INSTRUCTION There is no greater consolation under crosses and afflictions, no more powerful support in the adversities of a pious and virtuous life, than the thought that all sufferings are as nothing when compared with the coming glory of heaven, and that by a slight and momentary suffering in this life is obtained a superabundant happiness in the next. (II Cor, IV. 17.) Thus St. Augustine says: “Were we daily to suffer all torments, even for a short time the pains of hell, in order to see Christ and be numbered among His saints, would it not be worth all this misery to obtain so great a good, so great a glory?”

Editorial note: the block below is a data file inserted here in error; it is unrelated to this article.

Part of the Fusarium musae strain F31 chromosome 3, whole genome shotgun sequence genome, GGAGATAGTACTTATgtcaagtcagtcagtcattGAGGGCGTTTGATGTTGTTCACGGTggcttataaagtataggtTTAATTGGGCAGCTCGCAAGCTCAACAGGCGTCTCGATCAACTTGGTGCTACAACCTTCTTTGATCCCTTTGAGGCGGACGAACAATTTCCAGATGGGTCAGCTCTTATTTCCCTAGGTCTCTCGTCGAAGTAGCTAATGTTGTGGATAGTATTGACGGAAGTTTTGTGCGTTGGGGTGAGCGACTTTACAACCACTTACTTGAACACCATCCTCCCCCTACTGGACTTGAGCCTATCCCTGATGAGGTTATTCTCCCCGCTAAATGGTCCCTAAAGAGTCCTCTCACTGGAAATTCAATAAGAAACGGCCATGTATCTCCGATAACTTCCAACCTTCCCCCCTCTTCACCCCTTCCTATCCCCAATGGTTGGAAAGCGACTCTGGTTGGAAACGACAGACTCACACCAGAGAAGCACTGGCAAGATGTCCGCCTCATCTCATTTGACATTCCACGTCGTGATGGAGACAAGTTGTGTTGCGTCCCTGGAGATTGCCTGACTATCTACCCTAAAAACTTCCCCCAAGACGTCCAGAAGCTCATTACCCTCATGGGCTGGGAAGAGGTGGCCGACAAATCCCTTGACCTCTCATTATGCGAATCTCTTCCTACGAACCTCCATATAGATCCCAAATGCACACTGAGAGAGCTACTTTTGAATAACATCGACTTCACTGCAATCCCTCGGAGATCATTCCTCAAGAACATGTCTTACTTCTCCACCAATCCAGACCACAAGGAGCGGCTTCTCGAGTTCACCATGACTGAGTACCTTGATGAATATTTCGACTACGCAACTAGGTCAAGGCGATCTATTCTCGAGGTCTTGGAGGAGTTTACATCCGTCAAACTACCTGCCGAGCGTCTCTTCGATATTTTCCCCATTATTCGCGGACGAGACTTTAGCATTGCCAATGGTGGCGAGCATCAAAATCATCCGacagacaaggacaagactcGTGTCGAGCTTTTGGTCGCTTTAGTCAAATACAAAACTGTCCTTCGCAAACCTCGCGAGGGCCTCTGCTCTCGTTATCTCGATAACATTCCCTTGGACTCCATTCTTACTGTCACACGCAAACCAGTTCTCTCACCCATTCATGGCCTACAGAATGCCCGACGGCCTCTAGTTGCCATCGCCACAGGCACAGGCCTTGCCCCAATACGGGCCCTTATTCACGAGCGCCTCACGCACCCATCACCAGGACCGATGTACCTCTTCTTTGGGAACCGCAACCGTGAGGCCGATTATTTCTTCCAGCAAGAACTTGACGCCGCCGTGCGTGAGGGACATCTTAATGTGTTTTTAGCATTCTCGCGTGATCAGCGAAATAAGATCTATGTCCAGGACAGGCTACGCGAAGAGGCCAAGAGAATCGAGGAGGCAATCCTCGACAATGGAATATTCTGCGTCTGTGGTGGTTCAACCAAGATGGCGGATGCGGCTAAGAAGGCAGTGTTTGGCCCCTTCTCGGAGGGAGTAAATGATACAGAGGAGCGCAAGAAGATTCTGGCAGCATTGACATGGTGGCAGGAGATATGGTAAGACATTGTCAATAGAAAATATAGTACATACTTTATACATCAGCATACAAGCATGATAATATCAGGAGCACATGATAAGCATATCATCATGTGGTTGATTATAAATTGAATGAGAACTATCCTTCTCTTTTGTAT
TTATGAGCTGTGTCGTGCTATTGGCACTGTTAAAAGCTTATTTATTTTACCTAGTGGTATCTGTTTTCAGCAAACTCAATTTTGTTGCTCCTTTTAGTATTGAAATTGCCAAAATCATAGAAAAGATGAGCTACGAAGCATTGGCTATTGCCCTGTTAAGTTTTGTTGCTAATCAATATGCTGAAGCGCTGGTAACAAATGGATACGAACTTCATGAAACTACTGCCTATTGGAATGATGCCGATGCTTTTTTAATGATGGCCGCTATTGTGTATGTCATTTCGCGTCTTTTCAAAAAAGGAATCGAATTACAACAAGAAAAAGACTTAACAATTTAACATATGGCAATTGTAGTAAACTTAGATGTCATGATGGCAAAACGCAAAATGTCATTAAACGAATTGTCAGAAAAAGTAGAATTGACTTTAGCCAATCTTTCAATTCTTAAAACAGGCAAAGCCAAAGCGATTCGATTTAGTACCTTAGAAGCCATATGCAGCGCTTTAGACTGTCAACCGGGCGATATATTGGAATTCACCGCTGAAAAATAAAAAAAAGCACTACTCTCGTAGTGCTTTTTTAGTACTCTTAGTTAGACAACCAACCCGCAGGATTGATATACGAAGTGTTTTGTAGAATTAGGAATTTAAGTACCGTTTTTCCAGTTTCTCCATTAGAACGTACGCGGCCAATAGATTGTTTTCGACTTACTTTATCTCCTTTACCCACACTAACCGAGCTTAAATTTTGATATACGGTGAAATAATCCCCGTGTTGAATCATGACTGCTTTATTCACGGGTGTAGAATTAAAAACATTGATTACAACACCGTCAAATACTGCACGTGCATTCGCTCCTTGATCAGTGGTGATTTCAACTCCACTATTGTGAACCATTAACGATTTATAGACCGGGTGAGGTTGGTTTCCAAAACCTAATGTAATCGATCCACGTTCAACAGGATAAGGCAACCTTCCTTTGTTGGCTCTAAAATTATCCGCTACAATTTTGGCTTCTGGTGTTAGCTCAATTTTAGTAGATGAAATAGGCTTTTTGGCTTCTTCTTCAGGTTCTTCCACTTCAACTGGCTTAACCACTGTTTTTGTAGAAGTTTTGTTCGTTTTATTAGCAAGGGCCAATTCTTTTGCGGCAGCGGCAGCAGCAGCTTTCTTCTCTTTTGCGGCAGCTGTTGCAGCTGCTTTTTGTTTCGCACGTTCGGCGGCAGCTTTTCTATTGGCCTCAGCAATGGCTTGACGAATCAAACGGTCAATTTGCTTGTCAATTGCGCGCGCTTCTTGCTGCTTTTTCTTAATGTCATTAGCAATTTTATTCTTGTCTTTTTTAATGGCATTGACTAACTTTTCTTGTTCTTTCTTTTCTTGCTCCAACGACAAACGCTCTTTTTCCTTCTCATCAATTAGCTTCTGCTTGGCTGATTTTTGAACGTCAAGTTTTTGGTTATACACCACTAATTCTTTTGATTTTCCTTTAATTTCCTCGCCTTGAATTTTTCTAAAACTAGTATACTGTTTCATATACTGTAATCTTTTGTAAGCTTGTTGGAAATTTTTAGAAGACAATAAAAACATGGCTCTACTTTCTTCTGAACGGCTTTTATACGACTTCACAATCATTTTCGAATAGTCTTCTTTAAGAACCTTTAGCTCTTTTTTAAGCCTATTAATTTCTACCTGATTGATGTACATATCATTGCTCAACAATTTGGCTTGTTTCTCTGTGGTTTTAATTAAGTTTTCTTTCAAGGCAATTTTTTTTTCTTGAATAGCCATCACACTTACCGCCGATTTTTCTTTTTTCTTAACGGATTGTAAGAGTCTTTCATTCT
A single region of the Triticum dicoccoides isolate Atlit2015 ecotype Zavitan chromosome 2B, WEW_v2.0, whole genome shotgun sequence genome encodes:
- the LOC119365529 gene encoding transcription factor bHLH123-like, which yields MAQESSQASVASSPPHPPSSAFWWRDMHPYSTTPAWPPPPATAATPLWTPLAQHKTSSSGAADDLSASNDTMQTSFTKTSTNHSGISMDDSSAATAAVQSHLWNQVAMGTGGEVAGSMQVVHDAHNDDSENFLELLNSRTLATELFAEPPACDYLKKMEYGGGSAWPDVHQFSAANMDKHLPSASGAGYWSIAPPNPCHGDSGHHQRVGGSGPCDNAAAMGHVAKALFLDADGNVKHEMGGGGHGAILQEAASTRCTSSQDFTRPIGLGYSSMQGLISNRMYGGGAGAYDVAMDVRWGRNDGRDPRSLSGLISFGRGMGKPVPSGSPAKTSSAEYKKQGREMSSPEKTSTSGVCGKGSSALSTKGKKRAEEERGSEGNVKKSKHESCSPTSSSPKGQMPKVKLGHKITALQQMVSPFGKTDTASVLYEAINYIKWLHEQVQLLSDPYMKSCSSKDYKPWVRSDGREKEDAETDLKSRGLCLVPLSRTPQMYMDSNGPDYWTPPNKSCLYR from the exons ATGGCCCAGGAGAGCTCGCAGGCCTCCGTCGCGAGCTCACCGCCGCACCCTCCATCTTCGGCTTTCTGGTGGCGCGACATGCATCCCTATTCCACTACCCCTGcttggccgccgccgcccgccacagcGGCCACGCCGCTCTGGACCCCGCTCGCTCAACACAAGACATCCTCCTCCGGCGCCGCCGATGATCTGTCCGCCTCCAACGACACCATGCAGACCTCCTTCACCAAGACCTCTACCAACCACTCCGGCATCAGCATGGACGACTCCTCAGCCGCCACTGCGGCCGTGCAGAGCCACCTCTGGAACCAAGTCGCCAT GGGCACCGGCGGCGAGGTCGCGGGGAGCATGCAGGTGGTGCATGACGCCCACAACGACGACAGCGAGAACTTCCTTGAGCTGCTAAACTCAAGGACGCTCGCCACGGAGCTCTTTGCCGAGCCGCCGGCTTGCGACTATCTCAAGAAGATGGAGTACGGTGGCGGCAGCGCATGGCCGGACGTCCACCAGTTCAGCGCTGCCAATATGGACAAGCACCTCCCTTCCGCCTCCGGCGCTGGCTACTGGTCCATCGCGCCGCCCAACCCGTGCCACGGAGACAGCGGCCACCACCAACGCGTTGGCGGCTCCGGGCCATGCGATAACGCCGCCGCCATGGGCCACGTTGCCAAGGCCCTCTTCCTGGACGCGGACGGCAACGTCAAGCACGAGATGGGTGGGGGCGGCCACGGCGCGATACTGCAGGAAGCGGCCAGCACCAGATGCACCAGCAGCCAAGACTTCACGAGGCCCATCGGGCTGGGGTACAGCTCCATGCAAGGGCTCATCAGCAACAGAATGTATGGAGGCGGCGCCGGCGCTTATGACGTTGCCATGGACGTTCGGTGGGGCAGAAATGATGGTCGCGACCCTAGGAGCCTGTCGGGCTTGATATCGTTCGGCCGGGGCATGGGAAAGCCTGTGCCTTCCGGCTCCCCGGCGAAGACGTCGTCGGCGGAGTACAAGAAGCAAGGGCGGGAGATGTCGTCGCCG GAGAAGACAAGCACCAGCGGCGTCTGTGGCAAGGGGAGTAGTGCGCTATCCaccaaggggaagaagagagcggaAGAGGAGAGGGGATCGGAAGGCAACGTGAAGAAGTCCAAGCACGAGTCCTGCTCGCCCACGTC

ASPIRATION Ah Lord, when shall we be delivered from the miserable bondage of this life, and participate in that indescribable glory which Thou hast prepared for Thy children, where free from the misery and many temptations of this life, they enjoy eternal bliss. Enable us to see more and more into the misery of this life that we may thus be urged to strive for freedom and glory in Thy kingdom. Amen.